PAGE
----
How not to launch a coup

Politics. Bloody hell.

The ongoing Labour coup — or heartfelt attempt to save the party from utter destruction, depending on your point of view — is in equal parts engrossing and horrific: the Westminster equivalent of watching England v Iceland last Monday.

As the chaos of the last few days unfolded, I couldn’t help but recall my own experience participating in a political coup. Naturally the scale was of a different order of magnitude, where the amount of power up for grabs wouldn’t be enough to light a 40w bulb, but besides this some of the parallels are spooky.

Ours began with a motion of no-confidence, carefully coordinated against the chair of our organisation, similar to that tabled by the PLP against Corbyn on Tuesday. Ours was a motion supported by a majority of the elected committee, just as the anti-Corbyn rebels were in the majority on their motion.

However after that all hell broke loose. The rules on deposing a sitting Chair were ambiguous, as are the rules on challenging a sitting Labour leader. Weeks of wrangling and attempts to form a compromise ensued, including late night phone calls, extreme paranoia from members of all factions, and anguished conversations in smoke-free drinking dens (cheers, New Labour).

Coming out the other side of my own attempt (for an attempt it was, as my fellow conspirators and I failed to topple our leader) I thought it apposite to offer the PLP some advice on how not to screw up a coup:

1) Planning Makes Perfect

Our merry band of conspirators had the sketch of a plan when we launched our coup: but no intricate blueprint that allowed for all eventualities. This lack of foresight proved our downfall.

It could do for the PLP too. Don’t get me wrong, Phase 1 was impeccably planned and executed. A cascade of resignations timed like clockwork, a website and campaign — ‘Saving Labour’ — launched to coincide with the PLP’s mass assault, and a welter of TV interviews and blogs by the conspirators designed to capture the news cycle.

That was the easy part. Now we’re into Phase 2, but the plan seems non-existent. It beggars belief that the PLP hadn’t settled on a single candidate to challenge Corbyn ahead of time. That candidate’s name should have been bawled from the mouths of every disgruntled MP who took to the broadcasters this week. Instead we have confusion and inertia.

The PLP should also have agreed on how they would handle the vexing uncertainty of the Labour leadership election rules — specifically those on nominations. A common position, again proclaimed loudly from the rooftops, would have lent their interpretation of the rules credence by acclamation.

Our own coup faltered as we failed to plan our own Phase 2. We should have had in place a strategy for the hours and days following the vote of no confidence. In our case, this would have meant informing the whole membership of our organisation as to the outcome of the vote on the day it was held, instead of prevaricating among ourselves and hoping the defeated Chair would shuffle off of their own accord. It would also have meant swiftly choosing a new Chair by consensus and making it known that they were now the legitimate head of the organisation.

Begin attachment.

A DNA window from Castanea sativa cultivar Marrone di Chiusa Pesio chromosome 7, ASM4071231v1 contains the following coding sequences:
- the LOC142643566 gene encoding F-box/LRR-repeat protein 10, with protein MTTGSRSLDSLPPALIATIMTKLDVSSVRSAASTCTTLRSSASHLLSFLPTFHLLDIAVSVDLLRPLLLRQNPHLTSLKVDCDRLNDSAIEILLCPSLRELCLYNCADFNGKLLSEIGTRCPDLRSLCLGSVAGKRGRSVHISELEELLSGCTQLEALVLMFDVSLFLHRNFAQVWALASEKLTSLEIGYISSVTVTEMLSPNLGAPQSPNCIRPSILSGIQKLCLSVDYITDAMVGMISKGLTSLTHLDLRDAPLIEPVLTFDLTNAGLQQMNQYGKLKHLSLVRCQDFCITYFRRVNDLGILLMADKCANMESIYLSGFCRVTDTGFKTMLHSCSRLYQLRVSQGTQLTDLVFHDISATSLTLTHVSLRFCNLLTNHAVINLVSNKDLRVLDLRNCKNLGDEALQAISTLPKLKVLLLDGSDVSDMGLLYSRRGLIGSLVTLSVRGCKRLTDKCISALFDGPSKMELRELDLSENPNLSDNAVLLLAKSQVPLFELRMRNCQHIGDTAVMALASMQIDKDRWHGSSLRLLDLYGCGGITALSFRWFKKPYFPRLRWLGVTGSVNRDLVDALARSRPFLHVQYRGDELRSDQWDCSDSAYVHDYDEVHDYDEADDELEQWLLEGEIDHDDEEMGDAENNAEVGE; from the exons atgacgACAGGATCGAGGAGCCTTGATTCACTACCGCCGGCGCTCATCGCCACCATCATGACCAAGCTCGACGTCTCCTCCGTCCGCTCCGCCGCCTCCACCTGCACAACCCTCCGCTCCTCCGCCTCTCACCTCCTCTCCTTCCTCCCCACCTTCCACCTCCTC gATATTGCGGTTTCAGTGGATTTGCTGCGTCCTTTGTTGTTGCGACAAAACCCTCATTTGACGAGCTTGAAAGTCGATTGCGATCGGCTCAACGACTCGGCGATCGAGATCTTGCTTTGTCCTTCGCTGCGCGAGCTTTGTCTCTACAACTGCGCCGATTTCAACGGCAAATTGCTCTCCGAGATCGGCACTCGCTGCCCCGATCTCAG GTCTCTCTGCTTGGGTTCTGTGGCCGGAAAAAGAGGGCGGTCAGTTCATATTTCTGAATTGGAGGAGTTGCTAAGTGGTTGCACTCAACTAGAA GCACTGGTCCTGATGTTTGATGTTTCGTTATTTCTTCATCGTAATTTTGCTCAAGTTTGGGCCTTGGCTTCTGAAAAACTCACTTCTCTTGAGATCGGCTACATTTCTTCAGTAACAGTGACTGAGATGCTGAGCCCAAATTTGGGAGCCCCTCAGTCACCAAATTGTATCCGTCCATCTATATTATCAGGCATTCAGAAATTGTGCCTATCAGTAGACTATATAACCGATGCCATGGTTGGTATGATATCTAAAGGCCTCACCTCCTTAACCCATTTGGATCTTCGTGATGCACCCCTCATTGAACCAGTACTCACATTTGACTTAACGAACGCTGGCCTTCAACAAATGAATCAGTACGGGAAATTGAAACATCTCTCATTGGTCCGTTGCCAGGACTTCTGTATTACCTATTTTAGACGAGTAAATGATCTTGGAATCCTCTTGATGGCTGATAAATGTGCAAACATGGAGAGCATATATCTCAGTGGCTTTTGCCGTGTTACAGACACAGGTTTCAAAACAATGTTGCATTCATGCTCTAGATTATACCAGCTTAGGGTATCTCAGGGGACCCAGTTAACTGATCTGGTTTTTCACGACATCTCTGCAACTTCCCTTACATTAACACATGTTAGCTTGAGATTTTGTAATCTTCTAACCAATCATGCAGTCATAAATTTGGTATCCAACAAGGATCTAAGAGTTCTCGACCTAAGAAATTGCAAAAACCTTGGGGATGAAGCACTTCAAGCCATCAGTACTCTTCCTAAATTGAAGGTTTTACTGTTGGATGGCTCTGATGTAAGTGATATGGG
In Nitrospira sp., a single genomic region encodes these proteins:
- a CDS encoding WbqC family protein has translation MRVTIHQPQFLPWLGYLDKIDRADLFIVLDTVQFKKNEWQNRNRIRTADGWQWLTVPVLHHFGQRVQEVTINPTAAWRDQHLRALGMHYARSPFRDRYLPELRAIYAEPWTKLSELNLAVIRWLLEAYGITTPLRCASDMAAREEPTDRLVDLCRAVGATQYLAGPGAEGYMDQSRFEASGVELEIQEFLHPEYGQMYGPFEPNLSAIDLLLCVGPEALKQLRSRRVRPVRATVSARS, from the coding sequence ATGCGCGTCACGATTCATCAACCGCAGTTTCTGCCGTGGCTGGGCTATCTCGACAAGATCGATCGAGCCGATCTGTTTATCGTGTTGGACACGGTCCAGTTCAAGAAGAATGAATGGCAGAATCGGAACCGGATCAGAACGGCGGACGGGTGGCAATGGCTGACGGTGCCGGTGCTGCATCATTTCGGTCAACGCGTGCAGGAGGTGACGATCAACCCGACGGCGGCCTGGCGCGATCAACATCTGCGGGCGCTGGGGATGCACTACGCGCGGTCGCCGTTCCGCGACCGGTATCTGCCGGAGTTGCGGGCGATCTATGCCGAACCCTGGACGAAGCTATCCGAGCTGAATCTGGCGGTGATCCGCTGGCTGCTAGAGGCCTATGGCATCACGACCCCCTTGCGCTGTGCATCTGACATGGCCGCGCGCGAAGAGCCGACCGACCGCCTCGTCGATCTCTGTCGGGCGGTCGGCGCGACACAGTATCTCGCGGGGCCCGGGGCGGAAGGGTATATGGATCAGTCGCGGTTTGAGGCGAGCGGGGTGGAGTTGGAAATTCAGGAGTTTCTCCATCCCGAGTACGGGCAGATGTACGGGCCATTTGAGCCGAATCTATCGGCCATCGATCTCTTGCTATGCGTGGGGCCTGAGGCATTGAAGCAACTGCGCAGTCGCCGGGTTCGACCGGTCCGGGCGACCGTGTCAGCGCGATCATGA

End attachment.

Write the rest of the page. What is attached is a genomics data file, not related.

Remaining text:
Instead, we rested on our laurels, believing Phase 1 was enough. It wasn’t. Be warned, PLP: there is no such thing as too much planning for an event like this. Meticulous preparations are needed for a coup to be successful.

2) Strike Hard, Strike Fast

In the middle of a coup, each minute is precious. From the moment the starting gun is fired the race is on between the opposing factions to win allies and construct an unassailable narrative as to why right is on their side.

The Shadow Cabinet’s mass resignation achieved its objective of destabilizing Corbyn, but failed to tip him over the edge. With every day that goes by with him still in place, momentum flows from the coup like a leaky bathtub.

The PLP should’ve forged ahead with a formal leadership contest, united around a single candidate, declared that Corbyn couldn’t stand without the requisite number of MP and MEP nominations, and dared the NEC to say otherwise. They would have then seized control of the narrative and forced Team Jez into playing defence.

Furthermore, instead of allowing the media to catch up with events, the PLP should’ve insisted the General Secretary hold a contest as soon as possible. Team Jez would then be the ones playing for time instead of the conspirators. Loathe as I am to admit it, the Corbynistas have a point: the no-confidence vote was on Tuesday: where is the challenger?